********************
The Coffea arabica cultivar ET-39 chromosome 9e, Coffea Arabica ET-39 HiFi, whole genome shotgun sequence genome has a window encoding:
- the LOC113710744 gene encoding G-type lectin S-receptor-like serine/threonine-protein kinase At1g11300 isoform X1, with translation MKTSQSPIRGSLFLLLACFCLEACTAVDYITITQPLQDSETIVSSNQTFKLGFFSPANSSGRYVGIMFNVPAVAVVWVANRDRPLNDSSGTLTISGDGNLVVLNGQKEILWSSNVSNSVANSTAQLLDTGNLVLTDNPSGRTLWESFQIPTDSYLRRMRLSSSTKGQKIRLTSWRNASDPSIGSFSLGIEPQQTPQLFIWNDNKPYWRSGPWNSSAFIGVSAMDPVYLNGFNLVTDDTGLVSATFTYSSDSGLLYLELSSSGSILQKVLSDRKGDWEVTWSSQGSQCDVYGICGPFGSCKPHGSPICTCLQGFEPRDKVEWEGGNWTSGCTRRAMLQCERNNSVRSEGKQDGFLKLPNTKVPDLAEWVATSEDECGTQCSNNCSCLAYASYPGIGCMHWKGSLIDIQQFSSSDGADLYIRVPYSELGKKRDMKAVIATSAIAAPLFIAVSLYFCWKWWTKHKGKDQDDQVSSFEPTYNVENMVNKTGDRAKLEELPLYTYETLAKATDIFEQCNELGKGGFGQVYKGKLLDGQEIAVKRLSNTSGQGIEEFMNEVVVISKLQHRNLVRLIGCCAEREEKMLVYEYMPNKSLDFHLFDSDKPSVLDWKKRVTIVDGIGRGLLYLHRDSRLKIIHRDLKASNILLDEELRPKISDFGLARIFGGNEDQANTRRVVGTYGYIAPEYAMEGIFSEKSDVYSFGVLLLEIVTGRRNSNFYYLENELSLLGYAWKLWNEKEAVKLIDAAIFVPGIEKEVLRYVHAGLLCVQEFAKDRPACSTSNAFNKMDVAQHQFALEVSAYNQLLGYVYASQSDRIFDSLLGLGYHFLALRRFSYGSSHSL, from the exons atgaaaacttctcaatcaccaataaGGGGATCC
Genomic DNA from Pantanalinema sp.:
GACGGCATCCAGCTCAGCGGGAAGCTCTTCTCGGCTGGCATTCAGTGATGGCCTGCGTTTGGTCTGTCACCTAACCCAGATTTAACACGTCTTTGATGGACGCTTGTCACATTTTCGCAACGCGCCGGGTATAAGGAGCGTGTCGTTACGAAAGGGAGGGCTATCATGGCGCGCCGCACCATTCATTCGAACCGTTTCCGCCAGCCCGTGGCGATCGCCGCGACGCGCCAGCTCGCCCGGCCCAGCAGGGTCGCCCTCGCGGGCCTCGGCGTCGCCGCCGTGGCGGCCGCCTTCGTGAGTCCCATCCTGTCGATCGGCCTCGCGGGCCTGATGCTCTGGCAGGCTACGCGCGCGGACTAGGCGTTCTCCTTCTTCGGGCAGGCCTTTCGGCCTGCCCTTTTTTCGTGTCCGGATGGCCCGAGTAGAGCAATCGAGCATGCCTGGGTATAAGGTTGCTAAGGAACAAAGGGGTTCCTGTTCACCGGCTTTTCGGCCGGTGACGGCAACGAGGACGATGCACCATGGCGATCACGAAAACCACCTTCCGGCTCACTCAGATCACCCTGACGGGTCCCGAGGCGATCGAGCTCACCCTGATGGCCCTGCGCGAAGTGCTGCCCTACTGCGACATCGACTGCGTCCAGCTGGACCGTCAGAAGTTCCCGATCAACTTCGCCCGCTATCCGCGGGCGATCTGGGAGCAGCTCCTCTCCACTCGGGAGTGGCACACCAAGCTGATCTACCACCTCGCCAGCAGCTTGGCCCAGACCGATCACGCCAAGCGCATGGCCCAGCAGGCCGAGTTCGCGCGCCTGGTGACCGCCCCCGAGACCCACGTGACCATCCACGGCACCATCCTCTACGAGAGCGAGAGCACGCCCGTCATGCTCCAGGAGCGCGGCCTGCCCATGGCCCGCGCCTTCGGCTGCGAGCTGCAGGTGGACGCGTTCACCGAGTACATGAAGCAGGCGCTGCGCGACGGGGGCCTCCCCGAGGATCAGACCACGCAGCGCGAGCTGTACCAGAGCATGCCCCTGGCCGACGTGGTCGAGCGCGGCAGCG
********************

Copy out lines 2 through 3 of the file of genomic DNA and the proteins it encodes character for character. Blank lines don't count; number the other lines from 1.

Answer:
- the LOC113710744 gene encoding G-type lectin S-receptor-like serine/threonine-protein kinase At1g11300 isoform X1, with translation MKTSQSPIRGSLFLLLACFCLEACTAVDYITITQPLQDSETIVSSNQTFKLGFFSPANSSGRYVGIMFNVPAVAVVWVANRDRPLNDSSGTLTISGDGNLVVLNGQKEILWSSNVSNSVANSTAQLLDTGNLVLTDNPSGRTLWESFQIPTDSYLRRMRLSSSTKGQKIRLTSWRNASDPSIGSFSLGIEPQQTPQLFIWNDNKPYWRSGPWNSSAFIGVSAMDPVYLNGFNLVTDDTGLVSATFTYSSDSGLLYLELSSSGSILQKVLSDRKGDWEVTWSSQGSQCDVYGICGPFGSCKPHGSPICTCLQGFEPRDKVEWEGGNWTSGCTRRAMLQCERNNSVRSEGKQDGFLKLPNTKVPDLAEWVATSEDECGTQCSNNCSCLAYASYPGIGCMHWKGSLIDIQQFSSSDGADLYIRVPYSELGKKRDMKAVIATSAIAAPLFIAVSLYFCWKWWTKHKGKDQDDQVSSFEPTYNVENMVNKTGDRAKLEELPLYTYETLAKATDIFEQCNELGKGGFGQVYKGKLLDGQEIAVKRLSNTSGQGIEEFMNEVVVISKLQHRNLVRLIGCCAEREEKMLVYEYMPNKSLDFHLFDSDKPSVLDWKKRVTIVDGIGRGLLYLHRDSRLKIIHRDLKASNILLDEELRPKISDFGLARIFGGNEDQANTRRVVGTYGYIAPEYAMEGIFSEKSDVYSFGVLLLEIVTGRRNSNFYYLENELSLLGYAWKLWNEKEAVKLIDAAIFVPGIEKEVLRYVHAGLLCVQEFAKDRPACSTSNAFNKMDVAQHQFALEVSAYNQLLGYVYASQSDRIFDSLLGLGYHFLALRRFSYGSSHSL, from the exons atgaaaacttctcaatcaccaataaGGGGATCC
Genomic DNA from Pantanalinema sp.: